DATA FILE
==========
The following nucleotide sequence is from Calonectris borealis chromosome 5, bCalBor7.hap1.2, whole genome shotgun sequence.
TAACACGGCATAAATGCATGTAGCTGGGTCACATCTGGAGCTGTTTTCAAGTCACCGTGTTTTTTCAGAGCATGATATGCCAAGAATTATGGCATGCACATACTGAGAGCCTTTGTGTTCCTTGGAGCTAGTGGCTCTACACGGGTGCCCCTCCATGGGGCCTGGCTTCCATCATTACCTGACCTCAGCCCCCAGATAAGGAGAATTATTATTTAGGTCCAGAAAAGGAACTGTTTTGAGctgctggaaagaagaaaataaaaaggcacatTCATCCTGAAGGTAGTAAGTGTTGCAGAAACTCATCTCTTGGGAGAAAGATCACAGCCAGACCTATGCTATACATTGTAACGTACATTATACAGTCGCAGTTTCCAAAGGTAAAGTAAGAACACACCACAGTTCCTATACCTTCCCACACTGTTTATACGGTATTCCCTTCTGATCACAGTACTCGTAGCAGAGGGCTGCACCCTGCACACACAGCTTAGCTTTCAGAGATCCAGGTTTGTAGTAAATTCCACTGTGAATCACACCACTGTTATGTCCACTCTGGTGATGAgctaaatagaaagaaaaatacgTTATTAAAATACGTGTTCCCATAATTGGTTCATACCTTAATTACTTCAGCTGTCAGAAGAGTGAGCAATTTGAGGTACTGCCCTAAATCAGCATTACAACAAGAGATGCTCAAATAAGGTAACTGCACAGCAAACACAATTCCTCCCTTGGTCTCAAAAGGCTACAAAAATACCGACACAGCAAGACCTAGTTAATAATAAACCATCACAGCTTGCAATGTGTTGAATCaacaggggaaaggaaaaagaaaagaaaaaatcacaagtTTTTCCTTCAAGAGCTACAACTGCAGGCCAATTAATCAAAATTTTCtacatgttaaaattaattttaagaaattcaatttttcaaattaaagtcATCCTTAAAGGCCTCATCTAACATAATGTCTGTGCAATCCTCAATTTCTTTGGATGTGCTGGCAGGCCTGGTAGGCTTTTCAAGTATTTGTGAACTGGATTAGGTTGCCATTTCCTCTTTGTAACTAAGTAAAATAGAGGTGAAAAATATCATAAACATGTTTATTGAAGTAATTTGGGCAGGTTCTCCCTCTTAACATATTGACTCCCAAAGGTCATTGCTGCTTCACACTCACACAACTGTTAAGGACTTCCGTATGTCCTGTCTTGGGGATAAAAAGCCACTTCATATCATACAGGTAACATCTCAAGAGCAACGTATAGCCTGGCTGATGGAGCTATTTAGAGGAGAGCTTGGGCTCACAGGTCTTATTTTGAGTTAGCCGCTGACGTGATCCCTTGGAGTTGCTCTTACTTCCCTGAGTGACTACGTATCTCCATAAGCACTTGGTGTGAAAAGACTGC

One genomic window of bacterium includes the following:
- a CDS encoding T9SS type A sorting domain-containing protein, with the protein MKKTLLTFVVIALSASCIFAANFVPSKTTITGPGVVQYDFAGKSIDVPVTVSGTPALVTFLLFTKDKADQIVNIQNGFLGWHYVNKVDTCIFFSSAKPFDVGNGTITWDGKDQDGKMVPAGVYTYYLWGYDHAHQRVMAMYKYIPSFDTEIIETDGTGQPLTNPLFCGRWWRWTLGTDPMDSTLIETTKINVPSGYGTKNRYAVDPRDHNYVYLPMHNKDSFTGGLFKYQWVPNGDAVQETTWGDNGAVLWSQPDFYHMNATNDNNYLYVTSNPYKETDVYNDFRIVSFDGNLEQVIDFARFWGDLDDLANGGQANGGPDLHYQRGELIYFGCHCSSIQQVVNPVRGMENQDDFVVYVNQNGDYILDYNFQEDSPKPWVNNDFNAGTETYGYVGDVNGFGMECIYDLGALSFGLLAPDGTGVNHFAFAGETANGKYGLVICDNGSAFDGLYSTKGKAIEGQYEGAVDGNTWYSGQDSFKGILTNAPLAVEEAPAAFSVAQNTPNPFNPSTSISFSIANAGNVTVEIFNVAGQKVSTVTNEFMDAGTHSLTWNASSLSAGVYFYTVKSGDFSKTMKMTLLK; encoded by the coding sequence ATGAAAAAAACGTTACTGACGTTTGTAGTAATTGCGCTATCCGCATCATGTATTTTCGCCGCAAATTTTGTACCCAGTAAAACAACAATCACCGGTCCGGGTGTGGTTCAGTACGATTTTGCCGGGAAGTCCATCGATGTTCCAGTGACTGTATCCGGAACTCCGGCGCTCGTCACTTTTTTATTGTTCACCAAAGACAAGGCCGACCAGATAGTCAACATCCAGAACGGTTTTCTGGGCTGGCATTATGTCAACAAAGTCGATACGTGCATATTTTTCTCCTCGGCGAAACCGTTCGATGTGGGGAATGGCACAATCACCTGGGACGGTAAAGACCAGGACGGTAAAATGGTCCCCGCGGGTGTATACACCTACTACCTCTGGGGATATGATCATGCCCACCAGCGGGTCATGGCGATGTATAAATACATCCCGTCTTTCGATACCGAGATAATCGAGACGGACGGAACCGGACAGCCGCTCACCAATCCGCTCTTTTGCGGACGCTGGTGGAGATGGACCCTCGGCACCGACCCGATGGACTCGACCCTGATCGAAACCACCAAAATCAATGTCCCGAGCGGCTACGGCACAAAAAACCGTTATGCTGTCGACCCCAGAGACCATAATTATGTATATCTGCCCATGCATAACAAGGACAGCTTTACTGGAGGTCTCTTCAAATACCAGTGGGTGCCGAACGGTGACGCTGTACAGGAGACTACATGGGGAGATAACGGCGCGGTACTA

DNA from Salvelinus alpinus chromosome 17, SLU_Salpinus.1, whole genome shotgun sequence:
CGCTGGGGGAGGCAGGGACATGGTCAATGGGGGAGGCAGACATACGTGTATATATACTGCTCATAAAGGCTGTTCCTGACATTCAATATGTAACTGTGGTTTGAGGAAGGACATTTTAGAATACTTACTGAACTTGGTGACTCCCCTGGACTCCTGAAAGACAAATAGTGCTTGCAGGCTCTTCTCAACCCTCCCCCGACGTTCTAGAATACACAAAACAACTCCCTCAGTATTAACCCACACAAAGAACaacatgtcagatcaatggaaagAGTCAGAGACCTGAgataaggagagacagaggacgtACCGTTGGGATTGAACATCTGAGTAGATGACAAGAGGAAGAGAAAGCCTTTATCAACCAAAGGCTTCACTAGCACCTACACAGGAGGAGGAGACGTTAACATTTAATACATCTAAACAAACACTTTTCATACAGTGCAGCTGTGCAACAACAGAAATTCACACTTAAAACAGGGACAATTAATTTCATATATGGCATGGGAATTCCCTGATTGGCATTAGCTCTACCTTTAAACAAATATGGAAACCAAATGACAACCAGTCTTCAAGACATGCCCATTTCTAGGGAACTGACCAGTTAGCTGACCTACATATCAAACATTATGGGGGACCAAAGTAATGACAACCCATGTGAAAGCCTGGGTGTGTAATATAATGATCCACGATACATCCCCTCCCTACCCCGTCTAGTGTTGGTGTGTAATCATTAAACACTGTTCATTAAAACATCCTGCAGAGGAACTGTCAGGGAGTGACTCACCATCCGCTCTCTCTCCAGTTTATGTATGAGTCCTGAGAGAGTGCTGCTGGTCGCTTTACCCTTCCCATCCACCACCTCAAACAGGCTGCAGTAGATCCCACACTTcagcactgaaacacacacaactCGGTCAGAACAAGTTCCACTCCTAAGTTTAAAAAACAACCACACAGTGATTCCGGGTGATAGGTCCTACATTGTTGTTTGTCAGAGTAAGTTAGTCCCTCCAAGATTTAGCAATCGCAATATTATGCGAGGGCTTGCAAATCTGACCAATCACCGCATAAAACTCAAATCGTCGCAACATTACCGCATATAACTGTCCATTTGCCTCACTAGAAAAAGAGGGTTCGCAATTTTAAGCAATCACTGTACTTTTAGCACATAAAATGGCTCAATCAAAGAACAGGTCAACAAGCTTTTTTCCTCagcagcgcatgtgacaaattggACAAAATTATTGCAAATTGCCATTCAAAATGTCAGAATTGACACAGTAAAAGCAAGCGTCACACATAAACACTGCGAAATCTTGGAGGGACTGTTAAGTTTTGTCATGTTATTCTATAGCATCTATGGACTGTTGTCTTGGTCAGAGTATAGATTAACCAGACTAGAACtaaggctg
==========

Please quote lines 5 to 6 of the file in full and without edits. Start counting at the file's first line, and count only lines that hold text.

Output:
DNA from Salvelinus alpinus chromosome 17, SLU_Salpinus.1, whole genome shotgun sequence:
CGCTGGGGGAGGCAGGGACATGGTCAATGGGGGAGGCAGACATACGTGTATATATACTGCTCATAAAGGCTGTTCCTGACATTCAATATGTAACTGTGGTTTGAGGAAGGACATTTTAGAATACTTACTGAACTTGGTGACTCCCCTGGACTCCTGAAAGACAAATAGTGCTTGCAGGCTCTTCTCAACCCTCCCCCGACGTTCTAGAATACACAAAACAACTCCCTCAGTATTAACCCACACAAAGAACaacatgtcagatcaatggaaagAGTCAGAGACCTGAgataaggagagacagaggacgtACCGTTGGGATTGAACATCTGAGTAGATGACAAGAGGAAGAGAAAGCCTTTATCAACCAAAGGCTTCACTAGCACCTACACAGGAGGAGGAGACGTTAACATTTAATACATCTAAACAAACACTTTTCATACAGTGCAGCTGTGCAACAACAGAAATTCACACTTAAAACAGGGACAATTAATTTCATATATGGCATGGGAATTCCCTGATTGGCATTAGCTCTACCTTTAAACAAATATGGAAACCAAATGACAACCAGTCTTCAAGACATGCCCATTTCTAGGGAACTGACCAGTTAGCTGACCTACATATCAAACATTATGGGGGACCAAAGTAATGACAACCCATGTGAAAGCCTGGGTGTGTAATATAATGATCCACGATACATCCCCTCCCTACCCCGTCTAGTGTTGGTGTGTAATCATTAAACACTGTTCATTAAAACATCCTGCAGAGGAACTGTCAGGGAGTGACTCACCATCCGCTCTCTCTCCAGTTTATGTATGAGTCCTGAGAGAGTGCTGCTGGTCGCTTTACCCTTCCCATCCACCACCTCAAACAGGCTGCAGTAGATCCCACACTTcagcactgaaacacacacaactCGGTCAGAACAAGTTCCACTCCTAAGTTTAAAAAACAACCACACAGTGATTCCGGGTGATAGGTCCTACATTGTTGTTTGTCAGAGTAAGTTAGTCCCTCCAAGATTTAGCAATCGCAATATTATGCGAGGGCTTGCAAATCTGACCAATCACCGCATAAAACTCAAATCGTCGCAACATTACCGCATATAACTGTCCATTTGCCTCACTAGAAAAAGAGGGTTCGCAATTTTAAGCAATCACTGTACTTTTAGCACATAAAATGGCTCAATCAAAGAACAGGTCAACAAGCTTTTTTCCTCagcagcgcatgtgacaaattggACAAAATTATTGCAAATTGCCATTCAAAATGTCAGAATTGACACAGTAAAAGCAAGCGTCACACATAAACACTGCGAAATCTTGGAGGGACTGTTAAGTTTTGTCATGTTATTCTATAGCATCTATGGACTGTTGTCTTGGTCAGAGTATAGATTAACCAGACTAGAACtaaggctg